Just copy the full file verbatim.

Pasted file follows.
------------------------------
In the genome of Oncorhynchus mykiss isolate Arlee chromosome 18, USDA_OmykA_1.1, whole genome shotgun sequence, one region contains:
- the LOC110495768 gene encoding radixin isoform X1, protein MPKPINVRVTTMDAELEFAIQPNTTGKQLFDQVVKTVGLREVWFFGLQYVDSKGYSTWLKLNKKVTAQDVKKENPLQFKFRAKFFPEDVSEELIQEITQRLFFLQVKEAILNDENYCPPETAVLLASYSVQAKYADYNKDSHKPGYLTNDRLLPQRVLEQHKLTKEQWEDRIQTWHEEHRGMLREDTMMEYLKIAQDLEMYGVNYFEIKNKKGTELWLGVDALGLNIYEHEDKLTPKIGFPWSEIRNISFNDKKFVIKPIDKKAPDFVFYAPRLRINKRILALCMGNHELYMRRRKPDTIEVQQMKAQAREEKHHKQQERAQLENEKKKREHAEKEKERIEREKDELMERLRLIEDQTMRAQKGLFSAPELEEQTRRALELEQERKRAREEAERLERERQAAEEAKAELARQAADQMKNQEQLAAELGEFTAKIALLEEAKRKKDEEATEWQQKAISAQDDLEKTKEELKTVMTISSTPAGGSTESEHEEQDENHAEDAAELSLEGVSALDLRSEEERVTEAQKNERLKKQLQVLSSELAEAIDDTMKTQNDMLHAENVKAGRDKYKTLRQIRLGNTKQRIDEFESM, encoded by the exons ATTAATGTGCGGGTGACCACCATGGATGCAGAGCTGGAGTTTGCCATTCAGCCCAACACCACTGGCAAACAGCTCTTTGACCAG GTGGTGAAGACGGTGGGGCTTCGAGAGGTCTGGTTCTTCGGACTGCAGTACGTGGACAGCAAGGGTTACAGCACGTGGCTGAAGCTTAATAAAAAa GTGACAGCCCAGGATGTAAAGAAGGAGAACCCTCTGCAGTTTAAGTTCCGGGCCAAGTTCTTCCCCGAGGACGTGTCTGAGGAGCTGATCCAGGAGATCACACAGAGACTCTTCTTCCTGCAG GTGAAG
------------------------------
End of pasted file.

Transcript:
In the genome of Oncorhynchus mykiss isolate Arlee chromosome 18, USDA_OmykA_1.1, whole genome shotgun sequence, one region contains:
- the LOC110495768 gene encoding radixin isoform X1, protein MPKPINVRVTTMDAELEFAIQPNTTGKQLFDQVVKTVGLREVWFFGLQYVDSKGYSTWLKLNKKVTAQDVKKENPLQFKFRAKFFPEDVSEELIQEITQRLFFLQVKEAILNDENYCPPETAVLLASYSVQAKYADYNKDSHKPGYLTNDRLLPQRVLEQHKLTKEQWEDRIQTWHEEHRGMLREDTMMEYLKIAQDLEMYGVNYFEIKNKKGTELWLGVDALGLNIYEHEDKLTPKIGFPWSEIRNISFNDKKFVIKPIDKKAPDFVFYAPRLRINKRILALCMGNHELYMRRRKPDTIEVQQMKAQAREEKHHKQQERAQLENEKKKREHAEKEKERIEREKDELMERLRLIEDQTMRAQKGLFSAPELEEQTRRALELEQERKRAREEAERLERERQAAEEAKAELARQAADQMKNQEQLAAELGEFTAKIALLEEAKRKKDEEATEWQQKAISAQDDLEKTKEELKTVMTISSTPAGGSTESEHEEQDENHAEDAAELSLEGVSALDLRSEEERVTEAQKNERLKKQLQVLSSELAEAIDDTMKTQNDMLHAENVKAGRDKYKTLRQIRLGNTKQRIDEFESM, encoded by the exons ATTAATGTGCGGGTGACCACCATGGATGCAGAGCTGGAGTTTGCCATTCAGCCCAACACCACTGGCAAACAGCTCTTTGACCAG GTGGTGAAGACGGTGGGGCTTCGAGAGGTCTGGTTCTTCGGACTGCAGTACGTGGACAGCAAGGGTTACAGCACGTGGCTGAAGCTTAATAAAAAa GTGACAGCCCAGGATGTAAAGAAGGAGAACCCTCTGCAGTTTAAGTTCCGGGCCAAGTTCTTCCCCGAGGACGTGTCTGAGGAGCTGATCCAGGAGATCACACAGAGACTCTTCTTCCTGCAG GTGAAG